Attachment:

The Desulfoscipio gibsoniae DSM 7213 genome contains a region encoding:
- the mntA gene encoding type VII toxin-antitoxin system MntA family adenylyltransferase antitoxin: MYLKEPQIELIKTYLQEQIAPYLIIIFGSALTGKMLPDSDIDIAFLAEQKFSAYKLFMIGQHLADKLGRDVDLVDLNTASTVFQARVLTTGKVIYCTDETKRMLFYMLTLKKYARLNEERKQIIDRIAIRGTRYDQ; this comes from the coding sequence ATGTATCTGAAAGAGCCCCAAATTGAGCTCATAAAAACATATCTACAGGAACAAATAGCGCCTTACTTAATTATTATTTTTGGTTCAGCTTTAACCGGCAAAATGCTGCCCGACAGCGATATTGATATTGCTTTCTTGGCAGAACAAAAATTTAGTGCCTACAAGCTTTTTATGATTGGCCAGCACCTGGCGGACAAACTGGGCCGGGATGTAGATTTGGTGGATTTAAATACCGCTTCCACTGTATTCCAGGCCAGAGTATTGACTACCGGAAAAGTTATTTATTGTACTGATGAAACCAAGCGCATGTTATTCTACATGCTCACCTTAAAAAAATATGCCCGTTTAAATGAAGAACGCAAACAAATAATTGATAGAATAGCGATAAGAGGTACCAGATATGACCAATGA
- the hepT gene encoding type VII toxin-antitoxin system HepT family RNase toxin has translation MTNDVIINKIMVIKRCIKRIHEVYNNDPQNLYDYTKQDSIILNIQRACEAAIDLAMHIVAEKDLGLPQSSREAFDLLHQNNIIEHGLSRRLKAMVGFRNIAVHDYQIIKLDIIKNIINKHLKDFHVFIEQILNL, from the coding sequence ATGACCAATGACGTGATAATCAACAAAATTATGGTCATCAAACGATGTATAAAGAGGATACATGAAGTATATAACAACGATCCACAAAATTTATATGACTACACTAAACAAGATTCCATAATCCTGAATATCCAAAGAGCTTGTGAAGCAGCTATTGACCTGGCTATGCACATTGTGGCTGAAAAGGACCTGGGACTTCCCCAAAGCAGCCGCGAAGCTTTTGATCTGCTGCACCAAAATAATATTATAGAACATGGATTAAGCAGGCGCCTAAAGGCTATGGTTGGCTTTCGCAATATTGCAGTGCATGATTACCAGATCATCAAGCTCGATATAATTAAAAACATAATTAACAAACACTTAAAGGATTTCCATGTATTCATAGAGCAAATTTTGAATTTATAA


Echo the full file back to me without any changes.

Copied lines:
The Desulfoscipio gibsoniae DSM 7213 genome contains a region encoding:
- the mntA gene encoding type VII toxin-antitoxin system MntA family adenylyltransferase antitoxin: MYLKEPQIELIKTYLQEQIAPYLIIIFGSALTGKMLPDSDIDIAFLAEQKFSAYKLFMIGQHLADKLGRDVDLVDLNTASTVFQARVLTTGKVIYCTDETKRMLFYMLTLKKYARLNEERKQIIDRIAIRGTRYDQ; this comes from the coding sequence ATGTATCTGAAAGAGCCCCAAATTGAGCTCATAAAAACATATCTACAGGAACAAATAGCGCCTTACTTAATTATTATTTTTGGTTCAGCTTTAACCGGCAAAATGCTGCCCGACAGCGATATTGATATTGCTTTCTTGGCAGAACAAAAATTTAGTGCCTACAAGCTTTTTATGATTGGCCAGCACCTGGCGGACAAACTGGGCCGGGATGTAGATTTGGTGGATTTAAATACCGCTTCCACTGTATTCCAGGCCAGAGTATTGACTACCGGAAAAGTTATTTATTGTACTGATGAAACCAAGCGCATGTTATTCTACATGCTCACCTTAAAAAAATATGCCCGTTTAAATGAAGAACGCAAACAAATAATTGATAGAATAGCGATAAGAGGTACCAGATATGACCAATGA
- the hepT gene encoding type VII toxin-antitoxin system HepT family RNase toxin has translation MTNDVIINKIMVIKRCIKRIHEVYNNDPQNLYDYTKQDSIILNIQRACEAAIDLAMHIVAEKDLGLPQSSREAFDLLHQNNIIEHGLSRRLKAMVGFRNIAVHDYQIIKLDIIKNIINKHLKDFHVFIEQILNL, from the coding sequence ATGACCAATGACGTGATAATCAACAAAATTATGGTCATCAAACGATGTATAAAGAGGATACATGAAGTATATAACAACGATCCACAAAATTTATATGACTACACTAAACAAGATTCCATAATCCTGAATATCCAAAGAGCTTGTGAAGCAGCTATTGACCTGGCTATGCACATTGTGGCTGAAAAGGACCTGGGACTTCCCCAAAGCAGCCGCGAAGCTTTTGATCTGCTGCACCAAAATAATATTATAGAACATGGATTAAGCAGGCGCCTAAAGGCTATGGTTGGCTTTCGCAATATTGCAGTGCATGATTACCAGATCATCAAGCTCGATATAATTAAAAACATAATTAACAAACACTTAAAGGATTTCCATGTATTCATAGAGCAAATTTTGAATTTATAA